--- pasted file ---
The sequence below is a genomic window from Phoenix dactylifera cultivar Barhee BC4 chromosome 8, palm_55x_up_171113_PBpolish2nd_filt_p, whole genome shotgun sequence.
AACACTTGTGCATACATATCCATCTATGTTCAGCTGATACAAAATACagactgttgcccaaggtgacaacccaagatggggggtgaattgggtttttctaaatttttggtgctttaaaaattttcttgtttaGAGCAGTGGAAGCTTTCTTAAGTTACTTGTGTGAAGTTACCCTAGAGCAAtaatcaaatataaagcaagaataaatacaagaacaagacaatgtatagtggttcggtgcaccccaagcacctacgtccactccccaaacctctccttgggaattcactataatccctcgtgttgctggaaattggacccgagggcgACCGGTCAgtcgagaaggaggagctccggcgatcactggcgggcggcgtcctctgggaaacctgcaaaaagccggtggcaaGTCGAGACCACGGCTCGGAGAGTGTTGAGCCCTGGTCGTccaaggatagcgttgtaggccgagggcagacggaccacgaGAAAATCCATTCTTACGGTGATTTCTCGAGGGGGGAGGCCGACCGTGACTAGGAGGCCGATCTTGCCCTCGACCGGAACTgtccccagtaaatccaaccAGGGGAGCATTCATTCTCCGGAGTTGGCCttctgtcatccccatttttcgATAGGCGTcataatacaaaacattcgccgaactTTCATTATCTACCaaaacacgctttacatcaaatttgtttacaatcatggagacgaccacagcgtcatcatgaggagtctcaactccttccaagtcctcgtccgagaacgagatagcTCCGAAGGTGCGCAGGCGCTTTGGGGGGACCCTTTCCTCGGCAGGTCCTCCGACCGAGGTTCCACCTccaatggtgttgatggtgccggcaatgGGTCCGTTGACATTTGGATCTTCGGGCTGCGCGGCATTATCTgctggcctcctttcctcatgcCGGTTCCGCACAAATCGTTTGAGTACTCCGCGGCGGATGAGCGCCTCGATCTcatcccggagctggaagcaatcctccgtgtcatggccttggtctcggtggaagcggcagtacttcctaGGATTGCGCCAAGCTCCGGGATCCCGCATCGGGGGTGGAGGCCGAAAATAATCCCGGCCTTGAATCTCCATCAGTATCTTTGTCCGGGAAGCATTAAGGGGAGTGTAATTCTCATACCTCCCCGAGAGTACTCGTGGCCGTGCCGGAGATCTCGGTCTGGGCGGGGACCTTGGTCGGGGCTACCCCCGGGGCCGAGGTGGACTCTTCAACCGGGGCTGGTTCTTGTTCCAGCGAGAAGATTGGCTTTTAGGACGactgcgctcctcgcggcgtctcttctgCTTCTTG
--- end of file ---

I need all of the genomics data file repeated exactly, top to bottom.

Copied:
The sequence below is a genomic window from Phoenix dactylifera cultivar Barhee BC4 chromosome 8, palm_55x_up_171113_PBpolish2nd_filt_p, whole genome shotgun sequence.
AACACTTGTGCATACATATCCATCTATGTTCAGCTGATACAAAATACagactgttgcccaaggtgacaacccaagatggggggtgaattgggtttttctaaatttttggtgctttaaaaattttcttgtttaGAGCAGTGGAAGCTTTCTTAAGTTACTTGTGTGAAGTTACCCTAGAGCAAtaatcaaatataaagcaagaataaatacaagaacaagacaatgtatagtggttcggtgcaccccaagcacctacgtccactccccaaacctctccttgggaattcactataatccctcgtgttgctggaaattggacccgagggcgACCGGTCAgtcgagaaggaggagctccggcgatcactggcgggcggcgtcctctgggaaacctgcaaaaagccggtggcaaGTCGAGACCACGGCTCGGAGAGTGTTGAGCCCTGGTCGTccaaggatagcgttgtaggccgagggcagacggaccacgaGAAAATCCATTCTTACGGTGATTTCTCGAGGGGGGAGGCCGACCGTGACTAGGAGGCCGATCTTGCCCTCGACCGGAACTgtccccagtaaatccaaccAGGGGAGCATTCATTCTCCGGAGTTGGCCttctgtcatccccatttttcgATAGGCGTcataatacaaaacattcgccgaactTTCATTATCTACCaaaacacgctttacatcaaatttgtttacaatcatggagacgaccacagcgtcatcatgaggagtctcaactccttccaagtcctcgtccgagaacgagatagcTCCGAAGGTGCGCAGGCGCTTTGGGGGGACCCTTTCCTCGGCAGGTCCTCCGACCGAGGTTCCACCTccaatggtgttgatggtgccggcaatgGGTCCGTTGACATTTGGATCTTCGGGCTGCGCGGCATTATCTgctggcctcctttcctcatgcCGGTTCCGCACAAATCGTTTGAGTACTCCGCGGCGGATGAGCGCCTCGATCTcatcccggagctggaagcaatcctccgtgtcatggccttggtctcggtggaagcggcagtacttcctaGGATTGCGCCAAGCTCCGGGATCCCGCATCGGGGGTGGAGGCCGAAAATAATCCCGGCCTTGAATCTCCATCAGTATCTTTGTCCGGGAAGCATTAAGGGGAGTGTAATTCTCATACCTCCCCGAGAGTACTCGTGGCCGTGCCGGAGATCTCGGTCTGGGCGGGGACCTTGGTCGGGGCTACCCCCGGGGCCGAGGTGGACTCTTCAACCGGGGCTGGTTCTTGTTCCAGCGAGAAGATTGGCTTTTAGGACGactgcgctcctcgcggcgtctcttctgCTTCTTG